Mesos-DNS installation and configuration

Context: I followed these steps to install Mesos DNS and launch it on Marathon.

1. Install golang

# wget
# tar -C /usr/local -xvzf go1.4.2.linux-amd64.tar.gz

2. Set up golang environment variables
Add this line:

export PATH=$PATH:/usr/local/go/bin

at the end of /etc/profile file. You can then run

# source /etc/profile

to apply your changes without reloading the terminal.

3. Install godep
We set some environment variables for the godep installation (no need to edit /etc/profile this time, the command line is enough):

# export GOPATH=$HOME/go
# export PATH=$PATH:$GOPATH/bin

and install godep:

# go get

4. Install mesos-dns dependencies

# go get
# go get
# go get

5. Install Mesos-DNS itself
We get the code from github, build it, and get the binary that’s generated:

# git clone
# cd mesos-dns
# make build
# mv mesos-dns /usr/local/bin/

6. Configure Mesos-DNS

# mkdir /etc/mesos-dns
# cp config.json.sample /etc/mesos-dns/config.json
# cd /etc/mesos-dns/

And edit the file config.json
See the documentation concerning the different options:
In my case /etc/mesos-dns/config.json looks like this (replace text in ):

"zk": "zk://:2181/mesos",
"masters": [":5050"],
"refreshSeconds": 60,
"ttl": 60,
"domain": "mesos",
"resolvers": ["",""],
"listener": "",
"email": "root.mesos-dns.mesos"

Note: In my case, when running mesos-dns on master, the master doesn’t like the IP provided by Zookeeper (even if it’s a valid one) so I removed the first line of the configuration (“zk”:….)

7. Little test to check it’s working
Run mesos-dns:

# mesos-dns -config=/etc/mesos-dns/config.json &

And check the name resolution:

$ dig .marathon.mesos @

You should see a line like:

.marathon.mesos. 60 IN A

Your applications running on mesos will be accessible at ..mesos (in our example above the framework is Marathon)

8. Set Mesos-DNS as our official DNS resolver
To run on all hosts that will need to resolve those names:

# sed -i '1s/^/nameserver \n /' /etc/resolv.conf

Note: other solution (instead of sed):

9. Run Mesos DNS on Marathon
You can kill the Mesos DNS process we launched for testing at step 7.

Create a file that will contain the Marathon configuration for Mesos DNS (in my case /tmp/MesosDNS.json):

"cmd": "sudo  /usr/local/bin/mesos-dns -config=/etc/mesos-dns/config.json",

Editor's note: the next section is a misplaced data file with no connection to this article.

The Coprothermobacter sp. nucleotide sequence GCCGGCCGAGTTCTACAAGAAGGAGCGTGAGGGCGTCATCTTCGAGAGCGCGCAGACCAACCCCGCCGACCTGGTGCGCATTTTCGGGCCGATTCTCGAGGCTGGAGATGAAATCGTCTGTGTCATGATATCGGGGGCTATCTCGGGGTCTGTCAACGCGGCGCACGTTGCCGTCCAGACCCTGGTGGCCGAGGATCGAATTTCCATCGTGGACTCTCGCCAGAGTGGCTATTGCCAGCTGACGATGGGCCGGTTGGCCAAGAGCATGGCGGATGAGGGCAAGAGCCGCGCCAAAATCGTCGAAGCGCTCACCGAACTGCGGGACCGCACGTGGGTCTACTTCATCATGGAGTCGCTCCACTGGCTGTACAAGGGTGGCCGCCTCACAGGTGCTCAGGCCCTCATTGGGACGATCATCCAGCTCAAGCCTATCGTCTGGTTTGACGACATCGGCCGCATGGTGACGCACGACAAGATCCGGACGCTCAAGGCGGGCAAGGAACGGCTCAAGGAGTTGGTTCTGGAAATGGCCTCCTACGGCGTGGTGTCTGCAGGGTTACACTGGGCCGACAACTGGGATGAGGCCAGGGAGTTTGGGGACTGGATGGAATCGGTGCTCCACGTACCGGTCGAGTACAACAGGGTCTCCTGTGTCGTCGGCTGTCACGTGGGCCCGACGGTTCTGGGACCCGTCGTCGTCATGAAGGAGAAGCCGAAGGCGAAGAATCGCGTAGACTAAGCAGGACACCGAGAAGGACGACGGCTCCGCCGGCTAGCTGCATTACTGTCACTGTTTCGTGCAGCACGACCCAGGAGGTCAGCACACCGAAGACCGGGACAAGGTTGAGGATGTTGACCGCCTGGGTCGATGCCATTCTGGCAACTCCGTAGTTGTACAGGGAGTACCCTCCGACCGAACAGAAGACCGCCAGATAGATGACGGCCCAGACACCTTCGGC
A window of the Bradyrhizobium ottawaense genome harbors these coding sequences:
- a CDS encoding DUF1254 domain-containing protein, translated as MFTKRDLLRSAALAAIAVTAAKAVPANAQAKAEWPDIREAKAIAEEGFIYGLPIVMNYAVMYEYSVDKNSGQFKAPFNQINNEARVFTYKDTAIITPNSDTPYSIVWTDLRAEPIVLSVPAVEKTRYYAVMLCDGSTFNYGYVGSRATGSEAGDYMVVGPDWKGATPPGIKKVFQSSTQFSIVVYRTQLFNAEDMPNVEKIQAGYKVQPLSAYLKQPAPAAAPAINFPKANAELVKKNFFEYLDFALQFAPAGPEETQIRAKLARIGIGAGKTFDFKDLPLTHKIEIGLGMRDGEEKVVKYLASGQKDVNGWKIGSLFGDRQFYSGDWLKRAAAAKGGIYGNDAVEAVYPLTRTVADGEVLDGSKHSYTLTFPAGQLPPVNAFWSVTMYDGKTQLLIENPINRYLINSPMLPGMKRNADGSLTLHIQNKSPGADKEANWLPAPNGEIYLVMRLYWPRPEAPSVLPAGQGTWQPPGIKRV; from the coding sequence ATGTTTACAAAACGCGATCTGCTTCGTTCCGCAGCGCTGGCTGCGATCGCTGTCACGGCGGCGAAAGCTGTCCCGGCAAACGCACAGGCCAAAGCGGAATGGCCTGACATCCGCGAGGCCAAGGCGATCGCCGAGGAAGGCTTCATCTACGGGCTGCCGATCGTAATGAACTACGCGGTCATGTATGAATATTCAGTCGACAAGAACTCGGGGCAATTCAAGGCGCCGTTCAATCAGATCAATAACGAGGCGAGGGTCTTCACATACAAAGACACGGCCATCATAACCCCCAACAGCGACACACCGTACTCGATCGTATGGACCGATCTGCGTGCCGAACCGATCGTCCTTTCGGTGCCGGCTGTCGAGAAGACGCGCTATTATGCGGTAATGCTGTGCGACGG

"cpus": 1.0,
"mem": 512,
"id": "mesos-dns",
"instances": 1,
"constraints": [["hostname", "CLUSTER", ""]]

The constraint on the hostname (last line) is optional. In my case I force mesos-dns to run on a specific slave.

And launch:

curl -X POST -H 'Content-Type: application/json' http://:8080/v2/apps -d@/tmp/MesosDNS.json


I hope it helped. Don’t hesitate to leave a message (I also understand French, Portuguese, Italian, Spanish and Romanian)

Mesos-DNS installation and configuration

Set up a L2TP/IPSec VPN connection on Ubuntu desktop


The VPN server runs on a Vyatta firewall (version 6.5). This has been tested on Ubuntu 13.10 (saucy) and 14.04 (trusty).

How to set up the VPN client on Ubuntu

1. Packages required:

$ sudo apt-get install openswan
$ sudo apt-get install xl2tpd
$ sudo apt-get install l2tp-ipsec-vpn

2. You need to restart your computer to see the little “L2TP IPSEC VPN Manager” appear in the  status bar

3. Configure the connection with the “L2TP IPSEC VPN Manager”:

Enter the VPN server address and the pre-shared key


Go to the PPP tab and enter the username and password (you can let all the protocols checked as we will unban them later):


Click on “IP Settings” and check the box:


Before closing, click on “Routes” and make sure you use the gateway on the remote network:


Close the “L2TP IPSEC VPN Manager” to apply the changes.

4. Before connecting to the VPN you need to make some more changes in the configuration files

In the file /etc/ppp/<your_vpn_connection_name>.options.xl2tpd
– Add the password line
– Be sure the lines refuse-xxxx are commented:

$ sudo vi /etc/ppp/<your_vpn_connection_name>.options.xl2tpd
  #record /var/log/pppd

  idle 72000
  asyncmap 0

  ipparam L2tpIPsecVpn-<your_connection>

  promptprog "/usr/bin/L2tpIPsecVpn"


  remotename ""
  name "<your_username>"
  password "<your_password>"



5. Restart xl2tp and ipsec to apply the changes

$ sudo /etc/init.d/ipsec restart
$ sudo /etc/init.d/xl2tp restart

6. Finally, go to your (home) connection settings and deactivate the IPv6:


7. You can now connect to your (home) connection and connect to the VPN connection you just created

Issues? Check the last lines of /var/log/syslog

FYI: the VPN server configuration
Here is the VPN configuration on the Vyatta firewall (version 6.5) which is our VPN server:
Any content in <> has to be replaced.
See Vyatta documentation for more details.

vpn {
    ipsec {
        esp-group ESP1 {
            compression disable
            lifetime 3600
            mode tunnel
            pfs enable
            proposal 1 {
                encryption aes256
                hash sha1
        ike-group IKE1 {
            dead-peer-detection {
                action clear
                interval 150
                timeout 450
            lifetime 28800
            proposal 1 {
                dh-group 2
                encryption aes256
                hash sha1
        ipsec-interfaces {
            interface <eth0>
        nat-networks {
            allowed-network <> {
        nat-traversal enable
    l2tp {
        remote-access {
            authentication {
                local-users {
                    username <user1> {
                        password <user1password>
                    username <user2> {
                        password <user2password>
                mode local
            client-ip-pool {
                start <vpn_ip_pool_start>